Ewing's "Ultimates" Stand Guard Against Alien Empires & Cosmic Entities
Going to PAX East in Boston over the weekend was like going to a comic convention on another planet.
The gestalt was the same — the exhibit floor, the booths, the cosplayers, the panels — but everything was a little off. The crowd was bigger and younger. Huge screens advertised properties I knew by name only. A lot of the attendees were glued to consoles or computer screens, playing games; one side of the convention center was split into a massive tabletop gaming area and an even bigger PC gaming section. The part that really came closest to a comic con was the indie area on the exhibit floor, where developers were hand-selling their games the way indie creators promote their graphic novels.
I’m no gamer (I don’t even own a game console), but I resolved to go to PAX East last year after falling into a series of conversations with creators and marketers at Comic-Con International who were enthusiastic about gamers as the new comics audience.
Although it is almost exclusively a game event, PAX East springs from a comic: It’s the brainchild of Penny Arcade creators Jerry Holkins and Mike Krahulik, who organized the first Penny Arcade Expo in 2004. (Now there are two consumer shows, PAX Prime in Seattle and PAX East in Boston, with PAX Australia launching in July.) Holkins and Krahulik held panels every day, and the latest print volume of Penny Arcade, published by Oni Press, debuted at the show. At the publisher’s booth, Oni’s Director of Business Development George Rohac presided over a wide range of books; people are often drawn by the Scott Pilgrim books, he said, but then Oni’s other titles, such as The Sixth Gun and Sharknife, catch their eye. Oni is also publishing Double Fine Action Comics, collecting a webcomic by Scott C., the art director for the game developer Double Fine. Both Oni Press and Double Fine had a limited number of hardcover collectors’ editions at their booths.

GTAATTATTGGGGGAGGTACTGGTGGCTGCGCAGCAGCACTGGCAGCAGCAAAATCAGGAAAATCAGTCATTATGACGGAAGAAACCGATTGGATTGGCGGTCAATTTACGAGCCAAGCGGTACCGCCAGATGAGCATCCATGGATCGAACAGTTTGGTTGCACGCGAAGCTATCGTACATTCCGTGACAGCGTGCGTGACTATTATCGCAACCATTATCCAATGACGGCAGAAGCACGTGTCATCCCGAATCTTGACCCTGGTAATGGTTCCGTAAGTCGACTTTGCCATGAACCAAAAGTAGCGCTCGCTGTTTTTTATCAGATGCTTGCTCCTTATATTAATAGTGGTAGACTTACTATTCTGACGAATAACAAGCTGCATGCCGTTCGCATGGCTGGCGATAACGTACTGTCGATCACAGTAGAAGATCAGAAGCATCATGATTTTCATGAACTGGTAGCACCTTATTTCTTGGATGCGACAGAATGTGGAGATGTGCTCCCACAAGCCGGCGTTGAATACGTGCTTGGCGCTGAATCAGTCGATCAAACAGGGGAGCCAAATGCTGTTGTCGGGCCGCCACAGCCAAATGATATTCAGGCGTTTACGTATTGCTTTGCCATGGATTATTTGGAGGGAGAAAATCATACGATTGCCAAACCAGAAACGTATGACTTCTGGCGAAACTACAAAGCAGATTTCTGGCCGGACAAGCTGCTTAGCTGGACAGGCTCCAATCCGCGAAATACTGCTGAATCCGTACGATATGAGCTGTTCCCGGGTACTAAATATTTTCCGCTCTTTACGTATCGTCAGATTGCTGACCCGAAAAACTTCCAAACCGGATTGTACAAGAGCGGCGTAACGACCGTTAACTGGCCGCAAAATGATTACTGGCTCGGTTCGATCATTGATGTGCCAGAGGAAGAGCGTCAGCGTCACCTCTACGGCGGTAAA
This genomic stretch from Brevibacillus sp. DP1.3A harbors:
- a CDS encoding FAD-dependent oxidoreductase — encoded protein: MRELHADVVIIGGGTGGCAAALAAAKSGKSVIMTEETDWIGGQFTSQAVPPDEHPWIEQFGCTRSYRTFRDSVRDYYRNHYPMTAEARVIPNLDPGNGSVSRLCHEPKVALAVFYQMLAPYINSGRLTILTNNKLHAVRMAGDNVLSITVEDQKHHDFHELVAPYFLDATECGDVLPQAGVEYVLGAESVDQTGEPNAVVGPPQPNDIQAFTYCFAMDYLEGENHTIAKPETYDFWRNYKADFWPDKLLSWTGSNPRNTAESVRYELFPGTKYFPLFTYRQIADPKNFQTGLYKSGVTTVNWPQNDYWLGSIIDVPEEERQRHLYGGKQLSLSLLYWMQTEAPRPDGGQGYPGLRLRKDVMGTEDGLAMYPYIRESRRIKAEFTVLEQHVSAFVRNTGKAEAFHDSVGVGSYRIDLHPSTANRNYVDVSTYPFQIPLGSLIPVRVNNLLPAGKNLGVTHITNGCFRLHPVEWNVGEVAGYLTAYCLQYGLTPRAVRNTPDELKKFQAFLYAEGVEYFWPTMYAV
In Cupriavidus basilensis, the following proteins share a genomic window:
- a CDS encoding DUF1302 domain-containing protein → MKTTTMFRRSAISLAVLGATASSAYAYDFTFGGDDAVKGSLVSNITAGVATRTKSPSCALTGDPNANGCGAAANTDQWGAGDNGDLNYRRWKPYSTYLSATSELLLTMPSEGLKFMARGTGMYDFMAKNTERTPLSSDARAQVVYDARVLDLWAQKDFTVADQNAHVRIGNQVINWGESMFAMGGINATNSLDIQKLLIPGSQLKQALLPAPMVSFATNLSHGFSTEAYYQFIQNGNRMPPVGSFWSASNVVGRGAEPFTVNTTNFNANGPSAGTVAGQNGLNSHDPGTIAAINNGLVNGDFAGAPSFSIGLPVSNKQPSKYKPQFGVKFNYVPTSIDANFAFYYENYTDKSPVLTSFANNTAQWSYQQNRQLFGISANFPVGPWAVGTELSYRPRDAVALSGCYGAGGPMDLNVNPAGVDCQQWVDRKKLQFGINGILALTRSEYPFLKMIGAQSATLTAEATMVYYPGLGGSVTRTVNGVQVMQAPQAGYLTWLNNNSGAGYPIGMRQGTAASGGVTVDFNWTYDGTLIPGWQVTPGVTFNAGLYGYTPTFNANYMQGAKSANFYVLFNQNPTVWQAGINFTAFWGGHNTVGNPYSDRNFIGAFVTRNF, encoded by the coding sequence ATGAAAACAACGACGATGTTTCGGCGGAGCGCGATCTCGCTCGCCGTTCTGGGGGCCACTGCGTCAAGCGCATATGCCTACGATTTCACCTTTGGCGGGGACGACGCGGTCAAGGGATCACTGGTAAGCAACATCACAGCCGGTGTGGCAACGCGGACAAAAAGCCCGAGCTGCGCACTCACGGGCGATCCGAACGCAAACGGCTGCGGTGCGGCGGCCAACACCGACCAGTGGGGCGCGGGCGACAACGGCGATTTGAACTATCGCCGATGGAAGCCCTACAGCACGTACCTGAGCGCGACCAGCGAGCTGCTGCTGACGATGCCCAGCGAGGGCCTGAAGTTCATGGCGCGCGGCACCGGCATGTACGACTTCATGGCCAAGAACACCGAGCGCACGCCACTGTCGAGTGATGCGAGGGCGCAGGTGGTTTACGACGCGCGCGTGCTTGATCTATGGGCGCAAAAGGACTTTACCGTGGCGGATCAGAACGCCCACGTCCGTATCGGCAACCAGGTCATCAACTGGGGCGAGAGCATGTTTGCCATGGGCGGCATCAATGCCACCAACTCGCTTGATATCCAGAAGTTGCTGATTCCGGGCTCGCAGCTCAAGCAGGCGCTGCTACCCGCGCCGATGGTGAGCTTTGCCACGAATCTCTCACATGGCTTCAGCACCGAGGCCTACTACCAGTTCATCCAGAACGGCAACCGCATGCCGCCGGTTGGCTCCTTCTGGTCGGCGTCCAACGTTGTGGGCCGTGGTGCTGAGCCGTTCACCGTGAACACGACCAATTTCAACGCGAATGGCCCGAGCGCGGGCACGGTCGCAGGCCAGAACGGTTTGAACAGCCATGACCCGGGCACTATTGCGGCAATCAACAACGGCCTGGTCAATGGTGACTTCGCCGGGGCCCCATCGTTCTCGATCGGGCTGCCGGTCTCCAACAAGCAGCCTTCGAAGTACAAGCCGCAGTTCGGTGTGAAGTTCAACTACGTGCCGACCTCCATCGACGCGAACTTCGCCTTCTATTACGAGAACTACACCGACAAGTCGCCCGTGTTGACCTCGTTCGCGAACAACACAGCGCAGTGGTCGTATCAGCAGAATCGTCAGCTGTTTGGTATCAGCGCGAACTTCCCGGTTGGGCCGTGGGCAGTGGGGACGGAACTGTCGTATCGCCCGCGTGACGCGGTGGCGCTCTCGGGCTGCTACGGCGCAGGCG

At the Udon Entertainment booth, video-game art books and Street Fighter graphic novels were moving briskly; at the end of the weekend, Marketing Director Christopher Butcher said he had sold almost his entire inventory. Udon announced five new art books at the Capcom panel, and brought artists Joe Ng (Street Fighter Origins: Akuma) and Edwin Huang (Skullkickers) to do signings and sketches at their booth. “The sweet spot was the $40 price point that most of our art books and oversized graphic novels were at,” Butcher said. “The hardcover limited editions were a harder sell, and the mangas and digests people just weren’t interested in, even at the lower price point.”
Scott Kurtz, the creator of PvP, was at the convention to preside over a different type of games/comics crossover: He has a new webcomic, Table Titans, about a group of Dungeons & Dragons gamers, and through an arrangement with Wizards of the Coast, the characters play in the real D&D “world.” But that’s not all. In the original PvP story that spawned Table Titans, the characters play an imaginary Dungeons & Dragons game, The Mines of Madness, which is ridiculously difficult; no character can survive it. “Wizards asked if I would be interested in making The Mines of Madness an actual module that people can play,” Kurtz said. “I said it wouldn’t be very fun because it’s designed to kill players mercilessly, and they said that actually would be pretty fun to play.” So he worked with D&D designer Chris Perkins to put the game together and they tested it at PAX East. The first test accommodated 180 players, and they had to turn away another 120; a Wizards of the Coast staffer told Kurtz it was their biggest D&D event ever.
Attendees packed in to hear Bill Amend, creator of the comic strip Fox Trot, talk about his favorite video games and show off a selection of his geekiest strips. He also demoed a Jason Fox Math Quiz iOS app he’s been working on. “It’s totally not polished,” he said. “The joke is I’ve got all the logic and code working, it’s the UI art and animation that is taking forever.”
The PAX events are designed specifically to cater to console, PC and tabletop gamers, and comics are deliberately given a small role. It’s not likely that comics will take over PAX East the way television and movies have taken over Comic-Con. Still, a growing segment of the comics industry is finding new readers in the gaming world, whether through licensed properties such as Dark Horse’s Mass Effect comics and Udon’s Street Fighter graphic novels, gamer-friendly books like Scott Pilgrim and Skullkickers, or simply good fantasy comics that happen to be on the right table at the right time. It seems like the gaming audience is predisposed to like comics, whether because of the presentation or their love of good stories, and since the audience is huge, it presents a rich opportunity for creators who are willing to cross over a bit.